In a world of rising legal expenses, I want us to consider what we can do for clients that does not cost them anything — and that inures to their personal or professional benefit. In doing these things, I believe you will strengthen ties with clients — who likely are being wooed by your competition. Why would they leave if you are providing them with free value-added services on a regular basis —in addition to terrific legal work and personal, outstanding service?
There is a huge bonus to doing free things for clients at their place of business. Consider this: if you tell the client they are not being charged for any of the activities described below, you can bring as many lawyers from your firm with you as you like. The client won’t mind (it’s free) and as a result, not only will they get to know (and hopefully like) more members of your firm, but your lawyers will get some important and real-time knowledge about the client’s business, key personnel and so much more. A true win-win for all.
Here is my top 15 list.
- Hold a regular series of lunch-and-learn programs at the client’s place of business. If you can provide CLE or CE credits of any kind — even better. Ask for several topics their management is most interested in hearing about and schedule maybe a lunch once a month or every other. The idea is to be present, appear highly knowledgeable and provide value. The talks should be 30 minutes, include a one-page handout (“what you need to do now”), be free of legalese and leave them wanting more (as in work you can bill for).
- Hold “office hours” at the client’s place of business and invite employees and C-suite professionals to come in and pose questions to you that are within the scope of your representation of the client.
- Ask your client to identify one legal problem they are having, for which you are not their lawyer, and consider writing a client alert or article—outlining ways you would solve it. Provide it as a starting point for dialogue on the matter. You could be able to outshine whatever other lawyer they are using. You will also get bonus points with other clients who get the alert and are grateful for the free advice, too.
- Take note of a client’s key business competitor. Provide some thoughts from your vantage point on areas where your client could gain market share and on areas where the competition may be doing things in a better way.
- If you or any lawyer in your firm is going to an important industry event, ask your key clients if they are going too. If they are not, provide them with a short “highlight sheet” of the “top 5” takeaways from the conference. You just saved your clients a ton of time and money and added value.
- Provide regular updates on proposed legislation or regulations at the local, state or federal level that could affect the client’s business or life. This could be of particular value to small business clients. On a related level, each morning, as you scan ALM and other early a.m. e-blasts, send your clients small snippets of important news/decisions that may matter to them.
- Go on a free site visit and tour of the plant or HQ. See how the widget is made. Ask questions. Learn all you can. Introduce yourself to key managers and C-suite folks. Clients want you to understand their business.
- Consider some kind of free educational talk you, or another lawyer in your firm, could give to all the employees of a client. Popular topics include: powers of attorneys and wills, preventing identify theft and tax-saving ideas. These kind of “employee” benefits make the owners look good to their team and can create a happier workforce.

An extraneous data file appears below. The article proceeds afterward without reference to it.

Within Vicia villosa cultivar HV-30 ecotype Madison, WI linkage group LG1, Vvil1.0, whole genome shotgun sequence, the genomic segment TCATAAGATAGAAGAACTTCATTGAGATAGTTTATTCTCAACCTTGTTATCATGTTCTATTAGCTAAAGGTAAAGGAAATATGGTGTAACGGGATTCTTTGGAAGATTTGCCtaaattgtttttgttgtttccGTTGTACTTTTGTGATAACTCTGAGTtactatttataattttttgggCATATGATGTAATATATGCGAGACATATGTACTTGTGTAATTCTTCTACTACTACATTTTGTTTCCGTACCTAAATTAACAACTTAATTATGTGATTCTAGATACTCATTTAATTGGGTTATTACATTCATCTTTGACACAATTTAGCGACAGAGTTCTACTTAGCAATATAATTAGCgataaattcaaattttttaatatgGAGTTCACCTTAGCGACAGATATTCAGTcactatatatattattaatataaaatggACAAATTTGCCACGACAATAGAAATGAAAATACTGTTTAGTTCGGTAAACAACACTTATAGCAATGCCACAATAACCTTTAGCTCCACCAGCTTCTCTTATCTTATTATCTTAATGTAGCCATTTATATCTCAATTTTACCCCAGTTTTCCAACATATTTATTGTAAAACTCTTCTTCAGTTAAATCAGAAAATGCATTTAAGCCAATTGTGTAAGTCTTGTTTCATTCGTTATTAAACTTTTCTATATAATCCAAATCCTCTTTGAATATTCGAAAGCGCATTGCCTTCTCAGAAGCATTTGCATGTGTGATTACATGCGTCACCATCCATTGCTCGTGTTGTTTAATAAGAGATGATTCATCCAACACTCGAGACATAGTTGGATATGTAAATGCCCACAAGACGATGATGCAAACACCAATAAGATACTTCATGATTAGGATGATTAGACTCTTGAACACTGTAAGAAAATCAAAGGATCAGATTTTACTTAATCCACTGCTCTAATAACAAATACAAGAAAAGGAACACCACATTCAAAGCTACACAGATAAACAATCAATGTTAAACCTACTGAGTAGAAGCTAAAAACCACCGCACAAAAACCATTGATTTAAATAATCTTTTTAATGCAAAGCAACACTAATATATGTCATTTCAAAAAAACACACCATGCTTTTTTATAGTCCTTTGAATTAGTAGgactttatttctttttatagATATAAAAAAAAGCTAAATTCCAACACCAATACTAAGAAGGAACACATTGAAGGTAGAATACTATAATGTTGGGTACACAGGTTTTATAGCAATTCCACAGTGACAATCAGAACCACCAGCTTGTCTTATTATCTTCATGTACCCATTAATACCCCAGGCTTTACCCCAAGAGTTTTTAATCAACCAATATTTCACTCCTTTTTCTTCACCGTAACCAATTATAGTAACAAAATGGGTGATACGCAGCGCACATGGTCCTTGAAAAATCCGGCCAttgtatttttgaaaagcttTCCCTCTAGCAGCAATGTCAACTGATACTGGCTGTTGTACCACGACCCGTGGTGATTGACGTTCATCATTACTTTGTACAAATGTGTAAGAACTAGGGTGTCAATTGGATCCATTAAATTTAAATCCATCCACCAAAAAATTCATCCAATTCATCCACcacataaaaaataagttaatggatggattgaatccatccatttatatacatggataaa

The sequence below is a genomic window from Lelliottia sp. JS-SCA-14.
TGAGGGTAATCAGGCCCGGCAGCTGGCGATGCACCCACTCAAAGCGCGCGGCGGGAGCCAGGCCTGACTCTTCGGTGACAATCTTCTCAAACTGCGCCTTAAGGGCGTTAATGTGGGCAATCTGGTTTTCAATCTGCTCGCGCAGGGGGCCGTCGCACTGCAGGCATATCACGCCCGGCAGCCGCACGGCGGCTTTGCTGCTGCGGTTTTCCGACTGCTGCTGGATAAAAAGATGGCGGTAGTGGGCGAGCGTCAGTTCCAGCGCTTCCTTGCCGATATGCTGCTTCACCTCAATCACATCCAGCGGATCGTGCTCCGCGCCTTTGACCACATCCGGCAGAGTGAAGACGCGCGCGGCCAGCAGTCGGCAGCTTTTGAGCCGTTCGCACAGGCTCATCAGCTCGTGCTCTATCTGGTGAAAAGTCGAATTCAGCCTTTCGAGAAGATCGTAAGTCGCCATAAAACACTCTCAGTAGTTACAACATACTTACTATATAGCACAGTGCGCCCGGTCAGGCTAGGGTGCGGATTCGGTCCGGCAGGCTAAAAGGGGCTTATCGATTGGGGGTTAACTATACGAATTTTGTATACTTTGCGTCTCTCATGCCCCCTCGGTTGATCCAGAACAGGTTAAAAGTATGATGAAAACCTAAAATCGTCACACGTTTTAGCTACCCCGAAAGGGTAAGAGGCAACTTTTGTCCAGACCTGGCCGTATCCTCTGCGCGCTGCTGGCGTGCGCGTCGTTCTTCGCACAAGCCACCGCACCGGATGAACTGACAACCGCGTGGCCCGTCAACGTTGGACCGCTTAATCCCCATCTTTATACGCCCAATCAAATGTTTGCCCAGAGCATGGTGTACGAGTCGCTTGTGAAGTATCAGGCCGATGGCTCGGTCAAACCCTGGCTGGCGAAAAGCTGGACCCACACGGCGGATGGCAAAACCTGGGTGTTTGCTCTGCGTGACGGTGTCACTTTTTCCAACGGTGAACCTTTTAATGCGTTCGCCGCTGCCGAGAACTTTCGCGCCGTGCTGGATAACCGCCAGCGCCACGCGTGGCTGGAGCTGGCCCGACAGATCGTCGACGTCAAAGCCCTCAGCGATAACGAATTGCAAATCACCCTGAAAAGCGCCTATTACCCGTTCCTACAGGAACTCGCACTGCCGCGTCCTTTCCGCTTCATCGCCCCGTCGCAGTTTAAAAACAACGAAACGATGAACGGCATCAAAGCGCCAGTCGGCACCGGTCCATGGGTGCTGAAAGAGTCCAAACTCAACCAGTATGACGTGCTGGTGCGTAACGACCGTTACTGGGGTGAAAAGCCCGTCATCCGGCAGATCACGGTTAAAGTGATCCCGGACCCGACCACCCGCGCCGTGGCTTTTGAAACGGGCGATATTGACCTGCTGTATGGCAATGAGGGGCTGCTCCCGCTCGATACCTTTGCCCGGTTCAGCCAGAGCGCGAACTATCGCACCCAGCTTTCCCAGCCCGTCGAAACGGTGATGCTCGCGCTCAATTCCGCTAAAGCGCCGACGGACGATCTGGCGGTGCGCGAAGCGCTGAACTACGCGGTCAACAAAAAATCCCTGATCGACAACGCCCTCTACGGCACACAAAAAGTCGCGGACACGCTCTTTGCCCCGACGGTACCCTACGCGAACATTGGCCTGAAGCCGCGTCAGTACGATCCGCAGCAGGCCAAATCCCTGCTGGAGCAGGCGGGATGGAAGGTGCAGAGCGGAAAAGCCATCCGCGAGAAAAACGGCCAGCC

- Instead of sending gift baskets to clients, kick off fall by gifting key clients hours of on-site training by experts in stress reduction, chair exercise, nutrition, meditation and more that create a better workplace and enhance your client’s productivity and hopefully bottom line.
- If you come up with a novel way of solving a legal problem for one client, share it with other clients in a way that is generic and does not, in any way shape or form, jeopardize any client confidences. My father-in-law, former chief labor counsel at U.S. Steel, used to tell me how much he appreciated when one of his outside counsel sent him portions of briefs they had filed for other clients—which contained arguments possibly of interest to the steel company.
- Attend company board meetings.
- Do a free review of a policy manual or contract.
- Provide a free post-mortem at the conclusion of litigation to advise the client how not to be faced with that same problem again.
- Create an inventory/binder of the client’s intellectual property portfolio.
- Create a list of your firm’s top third-party helpers and provide to your clients. For example, if you have a great moving company, IT support firm, janitorial service, printing service, landscaping, art consultant, shoe repair, travel agent and so much more, package this information and send to your clients to save them the time of starting from scratch to find outside experts.
Note that some of the items on my list, require face-to-face, in-person activity. In terms of strengthening bonds with a key client, I don’t think anything beats a one-to-one interaction.
So, before you leave the office today, pull out your calendar and start scheduling these meetings and programs — and watch your client relationships soar and grow.
Stacy West Clark has been helping lawyers and law firms successfully expand their practices and grow revenues for over 25 years — she is a former attorney with Morgan, Lewis & Bockius and was its first marketing director. She is president of Stacy Clark Marketing LLC (www.stacyclarkmarketing.com).
The views expressed in the article are those of the authors and not necessarily the views of their clients or other attorneys in their firm.
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